On the rear panel is three RJ45 networking ports, each driven by its own individual Ethernet controller. These consist of an Aquantia AQC107 10 G, an Intel I120-AT Gigabit, and a Realtek RTL8211E PHY for the IPMI. In terms of USB connectors. there are four USB 3.1 G1 Type-A, one USB 3.1 G2 Type-A, and one USB 3.1 G2 Type-C port. A Realtek ALC888 HD audio codec powers five 3.5 mm audio jacks and S/PDIF optical output, with a COM1, and VGA port which links up to the ASPEED 2500 BMC controller.

What's in The Box

Included in the accessories bundle are six SATA cables, an IO shield, a CPU to GPU power adapter, and a quick reference quick start guide. It should be noted that this is the retail package bundle, where the bulk list comes with just two SATA cables.

Supermicro X11SPA-T Overview BIOS And Software
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  • SSNSeawolf - Friday, January 24, 2020 - link

    Gavin, can you comment as to why the W-3235 has a poor showing in some benchmarks, such as Ashes of the Singularity? It loses against it's older cousin, the 7900X, even though it has a slightly faster turbo, much more cache, more memory channels and the same mesh architecture.

    The only thing I can think of is that the 7900X is LCC Skylake silicon while the W-3235 is HCC, but it doesn't seem that such a big delta can be explained by an extra tile hop or two.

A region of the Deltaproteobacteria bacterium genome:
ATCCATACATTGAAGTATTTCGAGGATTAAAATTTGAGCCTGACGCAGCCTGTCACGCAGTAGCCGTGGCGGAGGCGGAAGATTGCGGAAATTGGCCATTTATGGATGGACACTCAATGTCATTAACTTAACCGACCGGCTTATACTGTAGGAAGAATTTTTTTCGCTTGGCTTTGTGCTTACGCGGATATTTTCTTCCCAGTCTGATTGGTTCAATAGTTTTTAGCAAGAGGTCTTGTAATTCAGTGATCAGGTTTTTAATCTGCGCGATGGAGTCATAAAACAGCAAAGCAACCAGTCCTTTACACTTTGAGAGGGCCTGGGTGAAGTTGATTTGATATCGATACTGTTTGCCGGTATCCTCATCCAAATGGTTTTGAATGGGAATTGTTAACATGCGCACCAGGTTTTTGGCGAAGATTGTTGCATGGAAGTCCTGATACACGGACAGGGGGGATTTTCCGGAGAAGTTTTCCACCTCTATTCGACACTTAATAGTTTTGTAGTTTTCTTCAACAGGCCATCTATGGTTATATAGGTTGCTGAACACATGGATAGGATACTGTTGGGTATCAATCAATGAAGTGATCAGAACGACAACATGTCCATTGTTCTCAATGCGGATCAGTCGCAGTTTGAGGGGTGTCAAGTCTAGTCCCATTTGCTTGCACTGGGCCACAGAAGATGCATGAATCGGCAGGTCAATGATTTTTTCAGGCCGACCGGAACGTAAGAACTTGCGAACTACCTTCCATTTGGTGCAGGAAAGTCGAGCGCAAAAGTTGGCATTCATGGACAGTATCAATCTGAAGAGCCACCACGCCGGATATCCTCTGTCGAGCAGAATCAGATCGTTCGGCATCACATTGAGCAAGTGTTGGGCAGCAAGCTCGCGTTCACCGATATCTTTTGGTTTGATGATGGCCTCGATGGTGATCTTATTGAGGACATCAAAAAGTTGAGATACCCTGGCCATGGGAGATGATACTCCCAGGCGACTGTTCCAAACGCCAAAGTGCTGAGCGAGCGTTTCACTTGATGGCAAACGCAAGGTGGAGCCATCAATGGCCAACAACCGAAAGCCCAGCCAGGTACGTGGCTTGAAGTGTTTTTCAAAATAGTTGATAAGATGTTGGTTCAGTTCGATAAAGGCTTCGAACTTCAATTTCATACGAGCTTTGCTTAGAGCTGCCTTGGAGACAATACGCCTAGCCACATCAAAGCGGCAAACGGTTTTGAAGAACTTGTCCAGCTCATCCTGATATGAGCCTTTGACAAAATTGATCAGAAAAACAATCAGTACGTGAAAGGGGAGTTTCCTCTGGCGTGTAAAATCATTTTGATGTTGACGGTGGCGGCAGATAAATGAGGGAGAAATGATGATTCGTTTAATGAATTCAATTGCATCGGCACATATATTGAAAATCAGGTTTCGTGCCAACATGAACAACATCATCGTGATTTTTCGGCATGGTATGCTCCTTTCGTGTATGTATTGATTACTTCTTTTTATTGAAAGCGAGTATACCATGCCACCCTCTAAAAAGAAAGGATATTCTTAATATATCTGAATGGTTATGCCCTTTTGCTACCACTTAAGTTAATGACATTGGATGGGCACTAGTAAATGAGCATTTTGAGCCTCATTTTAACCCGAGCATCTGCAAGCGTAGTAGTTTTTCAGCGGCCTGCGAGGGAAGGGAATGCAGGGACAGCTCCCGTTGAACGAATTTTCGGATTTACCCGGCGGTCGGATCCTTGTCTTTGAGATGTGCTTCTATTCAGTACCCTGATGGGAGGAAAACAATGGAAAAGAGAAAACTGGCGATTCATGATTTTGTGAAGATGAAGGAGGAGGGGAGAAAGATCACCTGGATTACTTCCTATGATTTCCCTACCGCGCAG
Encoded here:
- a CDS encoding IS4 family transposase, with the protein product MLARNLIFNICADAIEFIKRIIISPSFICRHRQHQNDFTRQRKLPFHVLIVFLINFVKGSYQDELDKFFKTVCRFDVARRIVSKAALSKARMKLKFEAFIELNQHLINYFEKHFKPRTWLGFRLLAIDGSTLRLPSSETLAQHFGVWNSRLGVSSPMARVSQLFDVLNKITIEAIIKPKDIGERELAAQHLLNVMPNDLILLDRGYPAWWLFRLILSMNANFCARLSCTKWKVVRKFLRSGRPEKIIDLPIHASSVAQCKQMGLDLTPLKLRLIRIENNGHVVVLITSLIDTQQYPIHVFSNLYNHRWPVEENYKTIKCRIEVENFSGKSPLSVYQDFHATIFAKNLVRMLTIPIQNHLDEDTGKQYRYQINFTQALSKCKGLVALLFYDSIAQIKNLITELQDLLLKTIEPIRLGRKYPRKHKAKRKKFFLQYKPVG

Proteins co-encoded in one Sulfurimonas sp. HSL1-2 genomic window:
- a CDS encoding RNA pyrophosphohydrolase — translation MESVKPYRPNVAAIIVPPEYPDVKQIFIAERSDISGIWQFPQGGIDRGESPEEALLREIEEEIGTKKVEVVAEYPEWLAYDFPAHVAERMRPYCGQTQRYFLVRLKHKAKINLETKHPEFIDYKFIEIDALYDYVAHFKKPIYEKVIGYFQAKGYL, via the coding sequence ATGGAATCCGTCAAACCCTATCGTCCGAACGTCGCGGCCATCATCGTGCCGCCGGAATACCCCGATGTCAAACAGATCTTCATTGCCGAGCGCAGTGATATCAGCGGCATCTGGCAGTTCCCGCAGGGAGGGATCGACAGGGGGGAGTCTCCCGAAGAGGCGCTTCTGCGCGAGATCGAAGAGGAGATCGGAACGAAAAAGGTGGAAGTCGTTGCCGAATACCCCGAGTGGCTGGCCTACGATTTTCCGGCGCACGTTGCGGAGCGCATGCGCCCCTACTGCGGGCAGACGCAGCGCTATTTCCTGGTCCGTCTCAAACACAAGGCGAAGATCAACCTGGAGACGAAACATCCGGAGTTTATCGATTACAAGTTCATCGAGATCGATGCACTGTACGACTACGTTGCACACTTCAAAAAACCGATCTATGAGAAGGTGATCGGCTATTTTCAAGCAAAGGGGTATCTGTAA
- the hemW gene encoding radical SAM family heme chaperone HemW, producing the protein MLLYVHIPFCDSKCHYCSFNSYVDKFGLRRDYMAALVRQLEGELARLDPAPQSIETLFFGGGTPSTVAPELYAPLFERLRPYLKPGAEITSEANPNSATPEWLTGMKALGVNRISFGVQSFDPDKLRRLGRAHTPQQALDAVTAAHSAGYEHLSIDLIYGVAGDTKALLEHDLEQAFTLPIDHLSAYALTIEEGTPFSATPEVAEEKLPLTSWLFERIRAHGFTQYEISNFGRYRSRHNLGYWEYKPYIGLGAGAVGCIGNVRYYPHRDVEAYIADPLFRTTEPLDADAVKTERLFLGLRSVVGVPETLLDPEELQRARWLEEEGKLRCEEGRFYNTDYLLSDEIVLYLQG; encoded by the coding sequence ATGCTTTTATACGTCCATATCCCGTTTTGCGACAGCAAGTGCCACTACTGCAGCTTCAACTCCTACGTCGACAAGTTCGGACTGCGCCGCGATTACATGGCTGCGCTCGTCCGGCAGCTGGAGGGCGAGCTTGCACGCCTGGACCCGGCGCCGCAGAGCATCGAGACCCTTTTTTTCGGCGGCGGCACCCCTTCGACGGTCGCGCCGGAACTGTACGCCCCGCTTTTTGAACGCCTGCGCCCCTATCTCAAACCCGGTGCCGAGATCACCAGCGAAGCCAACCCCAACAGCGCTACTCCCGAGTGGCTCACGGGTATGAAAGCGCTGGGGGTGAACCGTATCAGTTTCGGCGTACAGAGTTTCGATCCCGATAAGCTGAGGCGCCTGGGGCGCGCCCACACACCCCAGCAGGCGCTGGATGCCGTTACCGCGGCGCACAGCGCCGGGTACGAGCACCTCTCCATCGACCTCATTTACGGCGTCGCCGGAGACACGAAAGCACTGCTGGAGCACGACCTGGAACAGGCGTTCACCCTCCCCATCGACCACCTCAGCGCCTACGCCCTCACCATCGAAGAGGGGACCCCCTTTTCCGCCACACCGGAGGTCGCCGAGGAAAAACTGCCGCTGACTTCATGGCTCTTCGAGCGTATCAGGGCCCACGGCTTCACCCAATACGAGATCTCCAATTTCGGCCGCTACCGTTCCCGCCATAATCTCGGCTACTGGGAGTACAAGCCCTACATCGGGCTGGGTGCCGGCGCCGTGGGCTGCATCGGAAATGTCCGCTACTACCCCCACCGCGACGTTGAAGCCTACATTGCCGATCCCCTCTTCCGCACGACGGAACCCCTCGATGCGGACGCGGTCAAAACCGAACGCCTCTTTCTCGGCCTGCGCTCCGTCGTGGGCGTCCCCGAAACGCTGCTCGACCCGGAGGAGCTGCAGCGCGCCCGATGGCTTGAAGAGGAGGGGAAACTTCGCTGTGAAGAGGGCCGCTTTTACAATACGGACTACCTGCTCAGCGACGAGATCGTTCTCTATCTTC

Reply
  • olafgarten - Friday, January 24, 2020 - link

    As far as I know it's most likely because AOTS uses a lot of multiprocessing and so the HCC might make a difference there Reply
  • PCWarrior - Monday, January 27, 2020 - link

    Three reasons for the difference:
    1. Looser memory timings (secondary, tertiary) on the workstation Supermicro boards compared to the enthusiast X299 ones with tighter timings. Also, likely looser primary timings (as well as looser secondary and tertiary) due to using 16GB DIMMs (and 6 of them) as opposed to 8GB DIMMS (and only 4 of them).

    2. The cascade lake processors have built-in hardware mitigations that are known to have some performance impact. Sure this impact is smaller impact than equivalent software mitigations but larger impact than no security mitigations at all. The 7900X results show in the charts are likely from 2 years ago with no or fewer security mitigations applied.